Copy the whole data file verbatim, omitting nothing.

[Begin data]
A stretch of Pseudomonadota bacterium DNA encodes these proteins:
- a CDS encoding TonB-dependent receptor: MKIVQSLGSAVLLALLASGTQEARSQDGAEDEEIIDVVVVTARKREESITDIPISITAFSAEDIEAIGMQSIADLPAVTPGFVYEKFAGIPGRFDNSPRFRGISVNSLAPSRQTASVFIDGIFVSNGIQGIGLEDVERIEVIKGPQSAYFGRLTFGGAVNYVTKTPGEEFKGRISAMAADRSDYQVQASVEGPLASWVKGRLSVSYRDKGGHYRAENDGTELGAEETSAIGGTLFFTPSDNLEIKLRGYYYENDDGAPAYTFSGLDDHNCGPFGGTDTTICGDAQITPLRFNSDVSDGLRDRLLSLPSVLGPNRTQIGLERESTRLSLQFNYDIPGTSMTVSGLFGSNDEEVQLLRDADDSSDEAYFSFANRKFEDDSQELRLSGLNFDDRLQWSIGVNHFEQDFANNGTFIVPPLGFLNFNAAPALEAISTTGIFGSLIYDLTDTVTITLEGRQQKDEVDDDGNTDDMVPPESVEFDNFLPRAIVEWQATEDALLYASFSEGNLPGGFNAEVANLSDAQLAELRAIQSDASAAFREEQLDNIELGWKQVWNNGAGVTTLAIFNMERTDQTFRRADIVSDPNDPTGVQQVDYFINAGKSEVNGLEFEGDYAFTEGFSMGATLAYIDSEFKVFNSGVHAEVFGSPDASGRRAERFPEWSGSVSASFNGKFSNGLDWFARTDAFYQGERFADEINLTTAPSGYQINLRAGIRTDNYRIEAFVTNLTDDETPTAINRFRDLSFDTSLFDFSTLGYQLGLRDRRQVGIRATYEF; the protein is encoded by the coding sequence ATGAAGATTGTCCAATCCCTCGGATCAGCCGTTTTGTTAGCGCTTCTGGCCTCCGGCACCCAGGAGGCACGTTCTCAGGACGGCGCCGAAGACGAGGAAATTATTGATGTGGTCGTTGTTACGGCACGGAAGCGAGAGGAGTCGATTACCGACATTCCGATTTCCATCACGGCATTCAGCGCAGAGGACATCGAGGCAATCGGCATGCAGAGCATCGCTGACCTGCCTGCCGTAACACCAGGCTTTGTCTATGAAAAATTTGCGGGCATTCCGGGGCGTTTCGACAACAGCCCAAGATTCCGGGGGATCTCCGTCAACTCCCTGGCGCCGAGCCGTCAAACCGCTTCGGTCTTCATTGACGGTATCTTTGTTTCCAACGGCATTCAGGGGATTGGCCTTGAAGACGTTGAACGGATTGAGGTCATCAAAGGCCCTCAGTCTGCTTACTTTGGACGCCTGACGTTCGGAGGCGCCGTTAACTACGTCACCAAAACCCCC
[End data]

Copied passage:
A stretch of Pseudomonadota bacterium DNA encodes these proteins:
- a CDS encoding TonB-dependent receptor: MKIVQSLGSAVLLALLASGTQEARSQDGAEDEEIIDVVVVTARKREESITDIPISITAFSAEDIEAIGMQSIADLPAVTPGFVYEKFAGIPGRFDNSPRFRGISVNSLAPSRQTASVFIDGIFVSNGIQGIGLEDVERIEVIKGPQSAYFGRLTFGGAVNYVTKTPGEEFKGRISAMAADRSDYQVQASVEGPLASWVKGRLSVSYRDKGGHYRAENDGTELGAEETSAIGGTLFFTPSDNLEIKLRGYYYENDDGAPAYTFSGLDDHNCGPFGGTDTTICGDAQITPLRFNSDVSDGLRDRLLSLPSVLGPNRTQIGLERESTRLSLQFNYDIPGTSMTVSGLFGSNDEEVQLLRDADDSSDEAYFSFANRKFEDDSQELRLSGLNFDDRLQWSIGVNHFEQDFANNGTFIVPPLGFLNFNAAPALEAISTTGIFGSLIYDLTDTVTITLEGRQQKDEVDDDGNTDDMVPPESVEFDNFLPRAIVEWQATEDALLYASFSEGNLPGGFNAEVANLSDAQLAELRAIQSDASAAFREEQLDNIELGWKQVWNNGAGVTTLAIFNMERTDQTFRRADIVSDPNDPTGVQQVDYFINAGKSEVNGLEFEGDYAFTEGFSMGATLAYIDSEFKVFNSGVHAEVFGSPDASGRRAERFPEWSGSVSASFNGKFSNGLDWFARTDAFYQGERFADEINLTTAPSGYQINLRAGIRTDNYRIEAFVTNLTDDETPTAINRFRDLSFDTSLFDFSTLGYQLGLRDRRQVGIRATYEF; the protein is encoded by the coding sequence ATGAAGATTGTCCAATCCCTCGGATCAGCCGTTTTGTTAGCGCTTCTGGCCTCCGGCACCCAGGAGGCACGTTCTCAGGACGGCGCCGAAGACGAGGAAATTATTGATGTGGTCGTTGTTACGGCACGGAAGCGAGAGGAGTCGATTACCGACATTCCGATTTCCATCACGGCATTCAGCGCAGAGGACATCGAGGCAATCGGCATGCAGAGCATCGCTGACCTGCCTGCCGTAACACCAGGCTTTGTCTATGAAAAATTTGCGGGCATTCCGGGGCGTTTCGACAACAGCCCAAGATTCCGGGGGATCTCCGTCAACTCCCTGGCGCCGAGCCGTCAAACCGCTTCGGTCTTCATTGACGGTATCTTTGTTTCCAACGGCATTCAGGGGATTGGCCTTGAAGACGTTGAACGGATTGAGGTCATCAAAGGCCCTCAGTCTGCTTACTTTGGACGCCTGACGTTCGGAGGCGCCGTTAACTACGTCACCAAAACCCCC